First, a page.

How long after I stop using Retin-A can I tan in the sun or tanning bed?
Tanning After Retin-A
Doctor Answers (16)
Tanning and Retin-A are opposing forces
There is no safe time to tan. This question is akin to: "How long after taking off my seatbelt can I begin to drive 100 mph and text my friends?" Unfortunately, tanning naturally or in a bed will reverse all the positive effects you've been trying to achieve with Retin-A. Tanning will lead to DNA damage, which appears as photoaging (spots, wrinkles, and discolored skin), and skin cancer.
Skip the beds and keep the Retin-A going... try a spray on tan instead.
Tanning and Retin-A
Retin-A makes you more sensitive to the sun so you will have increased sun damage if you tan. Tanning salons cause skin cancer as well as thin, blotchy, leathery skin. Consider self-tanners and sunscreen instead of tanning.
If you understand all of this and still insist on tanning, stop your Retin-A 1 week before tanning and resume it immediately afterward to try and reverse some of the damage you have caused.
Sun exposure after retin-a
You shouldn't be tanning. Period. Sun exposure deactivates retin-a. I recommend SPF 50 sunscreen if you plan to be outside after using retin-a.
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Do not tan
Tanning is only damaging your skin, You should always use an SPF when planning on having any sun exposure. I would NOT recommend tanning!!!
Tanning after Retin-A
Lisa Lynn Sowder, M.D.
Sun exposure after Retin-A
Retin-A and other topical retinoids cause desquamation or flaking of the outer layers of the epidermis. These outer layers do provide some sun protection, so the skin of a person using retinoids is more sun-sensitive. This flaking, however, is associated with increased skin cell turnover, providing a more youthful, glowing complexion. Of the topicals available, retinoids are the best anti-aging products on the market.
I would suggest that if you are using retinoids to improve the appearance of your skin and reverse sun damage, you should minimize sun exposure and protect your skin from the sun with sunscreens. The sun is the leading cause of aging changes in the skin. In addition, it increases the risk of skin cancer.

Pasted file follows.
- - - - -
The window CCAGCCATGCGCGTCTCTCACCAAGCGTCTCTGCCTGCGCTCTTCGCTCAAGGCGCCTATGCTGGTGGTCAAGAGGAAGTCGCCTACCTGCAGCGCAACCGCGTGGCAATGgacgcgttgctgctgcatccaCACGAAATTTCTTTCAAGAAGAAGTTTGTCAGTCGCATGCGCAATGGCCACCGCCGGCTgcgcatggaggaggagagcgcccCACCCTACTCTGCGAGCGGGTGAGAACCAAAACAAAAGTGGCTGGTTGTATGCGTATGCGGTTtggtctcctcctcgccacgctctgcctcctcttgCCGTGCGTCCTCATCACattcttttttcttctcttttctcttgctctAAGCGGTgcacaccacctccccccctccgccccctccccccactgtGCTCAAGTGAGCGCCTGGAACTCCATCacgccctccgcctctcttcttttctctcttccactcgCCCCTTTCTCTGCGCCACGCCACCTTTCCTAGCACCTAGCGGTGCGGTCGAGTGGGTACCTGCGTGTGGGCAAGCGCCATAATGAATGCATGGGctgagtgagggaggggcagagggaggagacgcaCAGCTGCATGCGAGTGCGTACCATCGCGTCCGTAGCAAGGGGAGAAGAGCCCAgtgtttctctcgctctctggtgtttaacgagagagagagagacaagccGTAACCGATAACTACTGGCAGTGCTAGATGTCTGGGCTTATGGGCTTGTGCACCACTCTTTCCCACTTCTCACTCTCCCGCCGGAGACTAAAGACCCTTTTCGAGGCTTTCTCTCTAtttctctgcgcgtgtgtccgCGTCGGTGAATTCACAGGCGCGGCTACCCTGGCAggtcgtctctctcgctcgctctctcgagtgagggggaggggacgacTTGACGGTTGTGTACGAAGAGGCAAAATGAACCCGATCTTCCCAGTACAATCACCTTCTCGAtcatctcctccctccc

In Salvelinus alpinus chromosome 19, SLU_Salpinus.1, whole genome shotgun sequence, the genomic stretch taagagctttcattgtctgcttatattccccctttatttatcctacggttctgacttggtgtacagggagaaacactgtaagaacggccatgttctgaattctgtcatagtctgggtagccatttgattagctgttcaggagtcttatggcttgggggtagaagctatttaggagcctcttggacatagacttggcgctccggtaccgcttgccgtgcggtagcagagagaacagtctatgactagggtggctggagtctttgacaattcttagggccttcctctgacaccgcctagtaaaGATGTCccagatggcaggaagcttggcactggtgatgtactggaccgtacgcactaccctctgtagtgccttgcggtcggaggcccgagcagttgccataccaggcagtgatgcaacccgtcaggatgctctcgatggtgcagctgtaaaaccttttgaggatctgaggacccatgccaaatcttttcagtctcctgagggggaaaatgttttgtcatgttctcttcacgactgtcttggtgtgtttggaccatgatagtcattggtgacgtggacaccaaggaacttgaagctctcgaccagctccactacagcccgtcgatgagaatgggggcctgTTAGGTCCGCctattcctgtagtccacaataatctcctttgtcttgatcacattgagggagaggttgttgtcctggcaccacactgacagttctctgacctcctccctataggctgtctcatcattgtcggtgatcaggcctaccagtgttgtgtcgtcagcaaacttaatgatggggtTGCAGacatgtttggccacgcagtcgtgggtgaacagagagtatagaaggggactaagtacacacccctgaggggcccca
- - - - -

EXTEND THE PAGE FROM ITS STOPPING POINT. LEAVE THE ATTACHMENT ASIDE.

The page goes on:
If you are using Retin A for acne, also consider that sun exposure can increase breakouts. Although initially sun exposure may dry up existing acne, it increases oil production in the skin and leads to more breakouts later on.
Aging is Sun Exposure in Disguise
Retin-A is a great way to improve the color and texture of your skin and it does so by reversing sun damage. You might prefer to stay on the retin-a indefinitely and protect your skin from the sun- that way, your anti-aging regimen will be twice as powerful! In fact, you might want to consider daily use of a sunblock moisturizer for your face and just cover that lighter, but healthier, skin with a darker foundation than your actual skin color.
Tretinion and sun exposure
First of all, you should not be going to the tanning bed or laying out in the sun. Tretinoin or Retin A exfoliates the skin (can help get rid of sundamaged/precancerous cells) and makes those that use it more susceptable to ultraviolet radiation damage and can increase the risk of burning. Self tanners would be recommended and continued use of the tretinion in your case.
Please Stop Tanning!!!
Please Stop Tanning!!!!! As a dermatologist this is all I can say to you. If you feel you need to look tan, spray tans and self tanners are safe and look natural. Save Your Skin!!!!
Tanning after Retin A
If you are using Retin A properly you should have been instructed not to be exposed to excess sun. The use of Retin A is typically done over a period of time, this results in thinning of the protective keratin layer as well as reduction of the pigment cells. Both these facts will leave you more vulnerable to the UV radiation. Not only you should not tan, but you should protect your skin with a complete sunblock to avoid damaging your skin permanently.
If you stop using Retin A and your skin regains its normal color and texture then you can tolerate the tanning better. However, this is not a good thing to do for your skin in the longrun.
These answers are for educational purposes and should not be relied upon as a substitute for medical advice you may receive from your physician. If you have a medical emergency, please call 911. These answers do not constitute or initiate a patient/doctor relationship.